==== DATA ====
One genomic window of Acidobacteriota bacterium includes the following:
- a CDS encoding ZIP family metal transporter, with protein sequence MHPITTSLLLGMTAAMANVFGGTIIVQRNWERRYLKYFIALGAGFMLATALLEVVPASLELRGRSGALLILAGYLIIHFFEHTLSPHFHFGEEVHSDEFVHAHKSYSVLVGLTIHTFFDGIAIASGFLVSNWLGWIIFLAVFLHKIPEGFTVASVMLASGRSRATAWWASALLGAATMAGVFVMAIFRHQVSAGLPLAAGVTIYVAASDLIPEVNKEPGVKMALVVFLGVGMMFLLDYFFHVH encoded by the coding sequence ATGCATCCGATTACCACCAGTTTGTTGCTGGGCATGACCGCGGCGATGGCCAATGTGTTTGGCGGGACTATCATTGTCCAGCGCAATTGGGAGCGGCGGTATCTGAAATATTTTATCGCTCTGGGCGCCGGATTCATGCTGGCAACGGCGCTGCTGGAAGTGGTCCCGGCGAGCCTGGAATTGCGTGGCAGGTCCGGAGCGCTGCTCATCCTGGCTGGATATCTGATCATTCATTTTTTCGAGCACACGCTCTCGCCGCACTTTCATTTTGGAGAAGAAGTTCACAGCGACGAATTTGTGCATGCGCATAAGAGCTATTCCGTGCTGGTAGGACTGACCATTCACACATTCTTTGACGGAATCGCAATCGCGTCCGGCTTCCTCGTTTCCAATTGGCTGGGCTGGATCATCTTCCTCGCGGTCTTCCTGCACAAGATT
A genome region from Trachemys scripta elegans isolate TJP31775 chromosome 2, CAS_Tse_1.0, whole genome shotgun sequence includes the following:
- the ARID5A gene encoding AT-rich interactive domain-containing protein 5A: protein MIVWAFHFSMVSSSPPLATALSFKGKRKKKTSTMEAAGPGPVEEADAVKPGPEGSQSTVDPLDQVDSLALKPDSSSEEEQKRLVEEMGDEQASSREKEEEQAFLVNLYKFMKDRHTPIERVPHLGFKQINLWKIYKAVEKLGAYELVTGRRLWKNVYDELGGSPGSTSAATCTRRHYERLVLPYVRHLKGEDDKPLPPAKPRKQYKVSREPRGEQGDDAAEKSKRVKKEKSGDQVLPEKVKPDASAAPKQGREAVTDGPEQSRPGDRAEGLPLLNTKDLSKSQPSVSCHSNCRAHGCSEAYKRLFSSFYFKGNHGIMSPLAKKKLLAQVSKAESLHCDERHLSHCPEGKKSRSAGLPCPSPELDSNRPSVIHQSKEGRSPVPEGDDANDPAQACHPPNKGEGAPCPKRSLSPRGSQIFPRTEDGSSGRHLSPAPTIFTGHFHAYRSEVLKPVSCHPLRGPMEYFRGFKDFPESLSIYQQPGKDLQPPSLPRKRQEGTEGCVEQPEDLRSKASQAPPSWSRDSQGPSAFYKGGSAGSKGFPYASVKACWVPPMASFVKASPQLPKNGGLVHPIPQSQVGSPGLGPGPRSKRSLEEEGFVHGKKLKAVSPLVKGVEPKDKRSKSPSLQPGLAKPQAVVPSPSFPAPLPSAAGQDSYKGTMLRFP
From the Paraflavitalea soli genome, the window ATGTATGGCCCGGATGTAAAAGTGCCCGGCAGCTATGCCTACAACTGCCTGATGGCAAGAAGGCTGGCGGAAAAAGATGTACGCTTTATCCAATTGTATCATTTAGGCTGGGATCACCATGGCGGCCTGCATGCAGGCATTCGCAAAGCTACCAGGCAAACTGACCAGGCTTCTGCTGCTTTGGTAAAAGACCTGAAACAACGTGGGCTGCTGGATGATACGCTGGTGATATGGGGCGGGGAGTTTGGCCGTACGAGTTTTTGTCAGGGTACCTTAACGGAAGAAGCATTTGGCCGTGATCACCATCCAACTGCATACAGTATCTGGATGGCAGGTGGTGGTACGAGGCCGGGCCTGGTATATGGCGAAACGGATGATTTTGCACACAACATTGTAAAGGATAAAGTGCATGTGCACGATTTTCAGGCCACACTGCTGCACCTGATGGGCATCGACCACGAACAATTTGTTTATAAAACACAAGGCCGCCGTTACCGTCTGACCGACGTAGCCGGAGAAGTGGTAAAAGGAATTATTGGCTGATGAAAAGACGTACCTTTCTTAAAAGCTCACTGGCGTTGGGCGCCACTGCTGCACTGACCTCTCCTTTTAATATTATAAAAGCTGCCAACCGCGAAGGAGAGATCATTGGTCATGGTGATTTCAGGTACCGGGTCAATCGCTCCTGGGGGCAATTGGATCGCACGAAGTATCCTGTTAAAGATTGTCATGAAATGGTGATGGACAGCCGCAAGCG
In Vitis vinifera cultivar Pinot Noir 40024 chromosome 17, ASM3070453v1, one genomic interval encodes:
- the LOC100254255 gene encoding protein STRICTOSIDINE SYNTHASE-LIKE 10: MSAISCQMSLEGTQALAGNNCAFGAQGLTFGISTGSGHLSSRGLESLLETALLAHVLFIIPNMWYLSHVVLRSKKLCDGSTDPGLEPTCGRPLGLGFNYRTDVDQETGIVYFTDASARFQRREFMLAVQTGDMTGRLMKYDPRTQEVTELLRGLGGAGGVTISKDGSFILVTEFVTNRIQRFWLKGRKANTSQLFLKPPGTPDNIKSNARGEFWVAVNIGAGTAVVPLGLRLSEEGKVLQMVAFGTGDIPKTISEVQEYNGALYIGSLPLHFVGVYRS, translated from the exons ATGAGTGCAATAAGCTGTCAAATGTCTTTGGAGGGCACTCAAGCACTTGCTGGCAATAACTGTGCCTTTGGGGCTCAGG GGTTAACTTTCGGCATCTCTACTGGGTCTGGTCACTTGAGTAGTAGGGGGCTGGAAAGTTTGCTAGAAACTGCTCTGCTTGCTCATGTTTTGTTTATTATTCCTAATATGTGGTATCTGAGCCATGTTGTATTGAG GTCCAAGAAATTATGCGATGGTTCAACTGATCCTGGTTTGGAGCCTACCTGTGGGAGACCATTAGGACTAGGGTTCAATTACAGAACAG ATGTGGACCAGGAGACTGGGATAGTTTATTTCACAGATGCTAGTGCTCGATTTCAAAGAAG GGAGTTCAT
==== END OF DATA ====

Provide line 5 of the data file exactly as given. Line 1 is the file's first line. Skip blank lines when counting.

From the Paraflavitalea soli genome, the window ATGTATGGCCCGGATGTAAAAGTGCCCGGCAGCTATGCCTACAACTGCCTGATGGCAAGAAGGCTGGCGGAAAAAGATGTACGCTTTATCCAATTGTATCATTTAGGCTGGGATCACCATGGCGGCCTGCATGCAGGCATTCGCAAAGCTACCAGGCAAACTGACCAGGCTTCTGCTGCTTTGGTAAAAGACCTGAAACAACGTGGGCTGCTGGATGATACGCTGGTGATATGGGGCGGGGAGTTTGGCCGTACGAGTTTTTGTCAGGGTACCTTAACGGAAGAAGCATTTGGCCGTGATCACCATCCAACTGCATACAGTATCTGGATGGCAGGTGGTGGTACGAGGCCGGGCCTGGTATATGGCGAAACGGATGATTTTGCACACAACATTGTAAAGGATAAAGTGCATGTGCACGATTTTCAGGCCACACTGCTGCACCTGATGGGCATCGACCACGAACAATTTGTTTATAAAACACAAGGCCGCCGTTACCGTCTGACCGACGTAGCCGGAGAAGTGGTAAAAGGAATTATTGGCTGATGAAAAGACGTACCTTTCTTAAAAGCTCACTGGCGTTGGGCGCCACTGCTGCACTGACCTCTCCTTTTAATATTATAAAAGCTGCCAACCGCGAAGGAGAGATCATTGGTCATGGTGATTTCAGGTACCGGGTCAATCGCTCCTGGGGGCAATTGGATCGCACGAAGTATCCTGTTAAAGATTGTCATGAAATGGTGATGGACAGCCGCAAGCG